Alternative medicine is a term that describes medical treatments that are used instead of traditional mainstream therapies.
Some people also refer to it as “integrative or complementary” medicine. In general, the term “alternative therapy” refers to any health treatment not standard in Western medical practice.
The field of alternative therapies is diverse: It encompasses practices spanning diet and exercise changes, hypnosis, chiropractic adjustment, and acupuncture.
According to Wikipedia “Alternative medicine – or fringe medicine – includes practices claimed to have the healing effects of medicine but which are dis-proven, unproven, impossible to prove, or are excessively harmful in relation to their effect; and where the scientific consensus is that the therapy does not, or cannot, work because the known laws of nature are violated by its basic claims; or where it is considered so much worse than conventional treatment that it would be unethical to offer as treatment. Alternative therapies or diagnoses are not part of medicine or science-based healthcare systems.”
I will explain this topic little in detail; first I will explain most popular methods in some sort of detail. Many different areas make up the practice of complementary and alternative medicine. In addition, many parts of one field may overlap with the parts of another field. For example, acupuncture is also used in conventional medicine.
A system of complementary medicine in which fine needles are inserted in the skin at specific points along what are considered to be lines of energy (meridians), used in the treatment of various physical and mental conditions.
The traditional Hindu system of medicine (incorporated in Atharva Veda, the last of the four Vedas), which is based on the idea of balance in bodily systems and uses diet, herbal treatment, and yogic breathing.
A system of complementary medicine in which ailments are treated by minute doses of natural substances that in larger amounts would produce symptoms of the ailment.
A system of alternative medicine based on the theory that diseases can be successfully treated or prevented without the use of drugs, by techniques such as control of diet, exercise, and massage.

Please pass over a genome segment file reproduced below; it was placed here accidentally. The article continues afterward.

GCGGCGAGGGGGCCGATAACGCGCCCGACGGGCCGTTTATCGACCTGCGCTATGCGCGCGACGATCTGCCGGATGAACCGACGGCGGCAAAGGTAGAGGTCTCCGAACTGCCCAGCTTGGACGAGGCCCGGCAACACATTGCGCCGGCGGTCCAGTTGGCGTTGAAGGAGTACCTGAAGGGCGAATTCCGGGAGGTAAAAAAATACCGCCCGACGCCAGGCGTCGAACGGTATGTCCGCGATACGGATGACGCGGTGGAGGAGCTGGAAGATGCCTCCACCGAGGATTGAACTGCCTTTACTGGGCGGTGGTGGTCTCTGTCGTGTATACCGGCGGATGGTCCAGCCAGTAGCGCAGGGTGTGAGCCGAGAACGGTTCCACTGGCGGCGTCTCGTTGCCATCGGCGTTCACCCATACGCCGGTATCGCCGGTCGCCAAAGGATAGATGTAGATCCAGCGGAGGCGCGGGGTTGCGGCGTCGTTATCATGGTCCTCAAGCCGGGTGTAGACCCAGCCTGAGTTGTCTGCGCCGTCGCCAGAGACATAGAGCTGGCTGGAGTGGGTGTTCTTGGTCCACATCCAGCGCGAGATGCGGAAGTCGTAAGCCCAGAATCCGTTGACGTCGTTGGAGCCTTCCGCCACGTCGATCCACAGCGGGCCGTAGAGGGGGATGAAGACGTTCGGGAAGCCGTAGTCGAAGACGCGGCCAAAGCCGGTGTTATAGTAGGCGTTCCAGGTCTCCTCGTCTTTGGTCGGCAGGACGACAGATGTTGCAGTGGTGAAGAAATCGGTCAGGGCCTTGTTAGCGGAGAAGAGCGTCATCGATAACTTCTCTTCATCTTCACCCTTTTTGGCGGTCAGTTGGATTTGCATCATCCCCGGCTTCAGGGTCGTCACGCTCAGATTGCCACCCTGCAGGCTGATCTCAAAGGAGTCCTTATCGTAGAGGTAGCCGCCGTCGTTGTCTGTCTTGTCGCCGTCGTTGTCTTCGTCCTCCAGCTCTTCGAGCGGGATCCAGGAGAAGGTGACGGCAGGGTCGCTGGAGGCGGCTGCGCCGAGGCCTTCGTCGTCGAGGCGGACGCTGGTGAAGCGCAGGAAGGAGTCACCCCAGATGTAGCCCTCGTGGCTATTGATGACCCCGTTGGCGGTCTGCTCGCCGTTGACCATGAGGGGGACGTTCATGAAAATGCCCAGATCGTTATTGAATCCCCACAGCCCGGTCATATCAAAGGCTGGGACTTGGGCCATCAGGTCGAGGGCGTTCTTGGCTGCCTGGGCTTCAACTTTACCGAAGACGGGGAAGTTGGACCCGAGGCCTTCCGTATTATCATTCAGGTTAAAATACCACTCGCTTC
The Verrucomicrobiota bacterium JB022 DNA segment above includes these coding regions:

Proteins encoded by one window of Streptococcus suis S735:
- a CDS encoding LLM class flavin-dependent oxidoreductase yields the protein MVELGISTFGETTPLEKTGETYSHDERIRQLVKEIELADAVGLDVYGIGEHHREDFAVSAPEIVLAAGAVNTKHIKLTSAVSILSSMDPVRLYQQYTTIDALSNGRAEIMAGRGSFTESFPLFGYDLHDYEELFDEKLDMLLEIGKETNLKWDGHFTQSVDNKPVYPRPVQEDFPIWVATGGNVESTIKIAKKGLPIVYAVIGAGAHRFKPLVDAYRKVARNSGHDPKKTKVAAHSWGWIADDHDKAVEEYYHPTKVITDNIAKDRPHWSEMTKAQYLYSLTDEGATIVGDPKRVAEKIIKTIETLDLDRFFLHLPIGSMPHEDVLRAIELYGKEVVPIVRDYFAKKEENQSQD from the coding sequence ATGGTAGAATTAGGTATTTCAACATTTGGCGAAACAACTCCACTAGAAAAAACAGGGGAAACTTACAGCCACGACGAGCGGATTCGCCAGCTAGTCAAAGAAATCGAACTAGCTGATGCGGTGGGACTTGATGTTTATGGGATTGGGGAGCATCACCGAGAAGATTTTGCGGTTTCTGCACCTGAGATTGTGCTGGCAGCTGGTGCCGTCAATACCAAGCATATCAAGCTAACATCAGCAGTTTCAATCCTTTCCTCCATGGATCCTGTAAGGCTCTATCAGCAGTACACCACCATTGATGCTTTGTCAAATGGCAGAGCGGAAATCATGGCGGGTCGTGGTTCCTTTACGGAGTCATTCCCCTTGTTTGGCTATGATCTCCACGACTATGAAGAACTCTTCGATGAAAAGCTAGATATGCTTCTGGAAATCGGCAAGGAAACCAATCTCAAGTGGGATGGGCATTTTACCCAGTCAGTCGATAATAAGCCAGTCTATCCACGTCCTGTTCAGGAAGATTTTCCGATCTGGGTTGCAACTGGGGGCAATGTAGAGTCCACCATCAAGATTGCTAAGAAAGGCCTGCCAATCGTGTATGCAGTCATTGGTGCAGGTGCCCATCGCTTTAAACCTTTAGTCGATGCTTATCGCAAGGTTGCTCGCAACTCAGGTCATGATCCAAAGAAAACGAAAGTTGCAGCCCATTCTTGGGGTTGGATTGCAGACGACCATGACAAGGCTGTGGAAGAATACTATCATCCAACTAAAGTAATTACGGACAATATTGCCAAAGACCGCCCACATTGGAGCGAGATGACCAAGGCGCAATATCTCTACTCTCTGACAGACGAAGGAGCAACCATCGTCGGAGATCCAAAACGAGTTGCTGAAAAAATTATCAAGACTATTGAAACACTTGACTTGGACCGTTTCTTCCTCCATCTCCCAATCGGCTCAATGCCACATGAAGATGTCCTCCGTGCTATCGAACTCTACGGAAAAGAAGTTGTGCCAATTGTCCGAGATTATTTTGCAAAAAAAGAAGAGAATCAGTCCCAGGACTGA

The treatment of disease by bathing in mineral springs; It’s based on the idea that water benefits the skin and might treat a range of conditions from acne to pain, swelling, and anxiety; practitioners use mudpacks, douches, and wraps in attempts to reap healing rewards.
So, what is the problem with all these systems?
Interestingly, as more and more studies of alternative therapies are being conducted, we’re discovering that many of them do work—but not necessarily for the things people believe. Acupuncture, for example, has been suggested to be effective in reducing the nausea associated with chemotherapy. But trials also show for back pain there’s a good chance it’s no better than placebo.
The real problem with “alternative medicine” is that almost by definition it has not been thoroughly tested for efficacy and safety.
Therefore, in most cases nobody can prove it doesn’t work. While of course proving a negative goes against all good sense and logic, this is the sort of argument that is consistently pushed by those profiting from alternative medicine and that can cut through to those in a desperate situation.
The reason why alternative medicine is hardly ever tested in its own right is simply that there is not enough evidence to justify endangering patient’s lives. While anyone can sell “alternative treatments” promising they will work, in order for these “alternatives” to become “mainstream” medicine they need to go through a rigorous process of testing.
Science is a very dissatisfying thing. There are no miracle cures, only statistically significant increases in mean survival. A doctor prescribing a revolutionary cancer drugs cannot ethically promise that the patient will be cured.
Traditional treatments aren’t inherently superior to alternative ones—they’re just better studied. This doesn’t mean that they’re effective or safe beyond any doubt—just that they’re more likely to be. Working with the public and educating patients so that more and more people understand the choices they make is clearly becoming as important as providing them with real, safe and effective treatment options.